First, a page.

Let Your Potential Guide Your Professional Path
Historically, capital hasn’t been easy to come by in the Midwest. Cultivating the startup ecosystem in Cincinnati required a new strategy to attract the capital needed to catalyze growth for founders eager to disrupt big markets with big ideas. Cintrifuse’s fund-of-funds strategy (modeled after the Renaissance Venture Capital Fund in Ann Arbor, MI) was a big bet. The strategy was beautifully executed with the incredible talent and dedication of people like Tim Schigel. Tim and I have remained close friends and colleagues ever since.
After leading the investment committee for the Cintrifuse Syndicate Fund, Tim went on to found Refinery Ventures, a Midwest firm that invests in early-stage companies and offers mentorship to founders between post-seed and Series A funding. Last year Refinery Ventures launched a new podcast series, Fast Frontier Podcast, which explores “how innovation frontiers are emerging in surprising places.” It was fun sharing my story with Tim. We explored chapters in my entrepreneurial journey and personal success strategies, particularly the importance of taking risks, maintaining a beginner’s mind, and building relationships. Along with insatiable curiosity, fast learning, the right support from others, and willingness to try something new, my drive to forge new relationships has been a theme throughout my professional life.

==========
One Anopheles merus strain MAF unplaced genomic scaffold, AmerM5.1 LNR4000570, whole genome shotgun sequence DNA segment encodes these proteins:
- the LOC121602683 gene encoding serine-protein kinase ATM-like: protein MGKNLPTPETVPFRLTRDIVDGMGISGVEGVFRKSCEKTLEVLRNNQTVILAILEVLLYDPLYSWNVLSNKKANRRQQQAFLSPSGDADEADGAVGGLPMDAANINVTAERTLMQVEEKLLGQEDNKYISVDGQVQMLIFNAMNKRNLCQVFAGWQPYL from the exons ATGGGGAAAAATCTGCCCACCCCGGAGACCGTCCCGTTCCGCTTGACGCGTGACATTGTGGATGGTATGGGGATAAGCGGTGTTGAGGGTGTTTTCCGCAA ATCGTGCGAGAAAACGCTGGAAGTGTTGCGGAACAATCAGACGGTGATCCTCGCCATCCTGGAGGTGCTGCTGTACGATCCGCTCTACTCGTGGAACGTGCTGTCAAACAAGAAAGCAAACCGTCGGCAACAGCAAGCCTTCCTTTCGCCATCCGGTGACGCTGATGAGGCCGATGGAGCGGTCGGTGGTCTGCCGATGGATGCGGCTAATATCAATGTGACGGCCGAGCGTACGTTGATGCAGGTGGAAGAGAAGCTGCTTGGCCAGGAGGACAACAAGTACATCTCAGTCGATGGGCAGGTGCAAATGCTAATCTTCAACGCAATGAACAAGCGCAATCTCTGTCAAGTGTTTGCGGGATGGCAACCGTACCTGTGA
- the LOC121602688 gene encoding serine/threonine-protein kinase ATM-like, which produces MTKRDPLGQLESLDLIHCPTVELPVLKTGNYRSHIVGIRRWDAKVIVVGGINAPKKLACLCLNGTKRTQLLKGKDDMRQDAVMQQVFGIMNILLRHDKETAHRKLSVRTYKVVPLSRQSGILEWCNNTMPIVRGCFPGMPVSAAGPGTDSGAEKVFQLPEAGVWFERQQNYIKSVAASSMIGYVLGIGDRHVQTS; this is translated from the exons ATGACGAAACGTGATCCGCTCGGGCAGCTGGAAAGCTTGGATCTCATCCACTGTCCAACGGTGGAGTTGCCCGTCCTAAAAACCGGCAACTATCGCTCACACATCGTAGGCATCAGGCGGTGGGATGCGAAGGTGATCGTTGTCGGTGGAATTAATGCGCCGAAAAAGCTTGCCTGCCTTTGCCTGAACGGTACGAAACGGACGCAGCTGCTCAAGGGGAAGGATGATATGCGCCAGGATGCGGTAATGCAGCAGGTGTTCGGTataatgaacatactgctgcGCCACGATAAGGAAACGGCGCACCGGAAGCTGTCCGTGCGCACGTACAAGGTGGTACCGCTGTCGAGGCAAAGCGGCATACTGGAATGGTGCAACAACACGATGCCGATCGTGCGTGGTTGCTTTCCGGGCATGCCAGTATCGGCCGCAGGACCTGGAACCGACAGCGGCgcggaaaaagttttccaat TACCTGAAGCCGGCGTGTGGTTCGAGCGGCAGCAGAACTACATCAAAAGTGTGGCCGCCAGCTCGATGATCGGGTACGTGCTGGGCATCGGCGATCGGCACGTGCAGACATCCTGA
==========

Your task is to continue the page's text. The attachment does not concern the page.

Make Potential Your North Star
For me, success started with something my mother told me: “You’re in charge of your own potential, so make that potential your North Star.” In fact, entrepreneurship wasn’t my focus when I started out. I was highly inquisitive, filled with a thousand ideas, and loved to make genuine connections with lots of people. I still do! I was also crystal clear about one thing—my independence. As I told Tim, “My North Star, even as a very young woman graduating from university, was to be independent. I did not want to be dependent on family or friends for wherever I was headed. I wanted to pave my own way [and] be self-directed in the pursuit of my professional goals.”
A tough sense of independence has served me well. I advise my mentees with that insight in mind. Through the many pivots in my career, I’ve continually succeeded by answering key questions: What is my potential? How can I learn from others and build relationships toward realizing that potential? Answering those, I’ve been clear in mapping my professional path.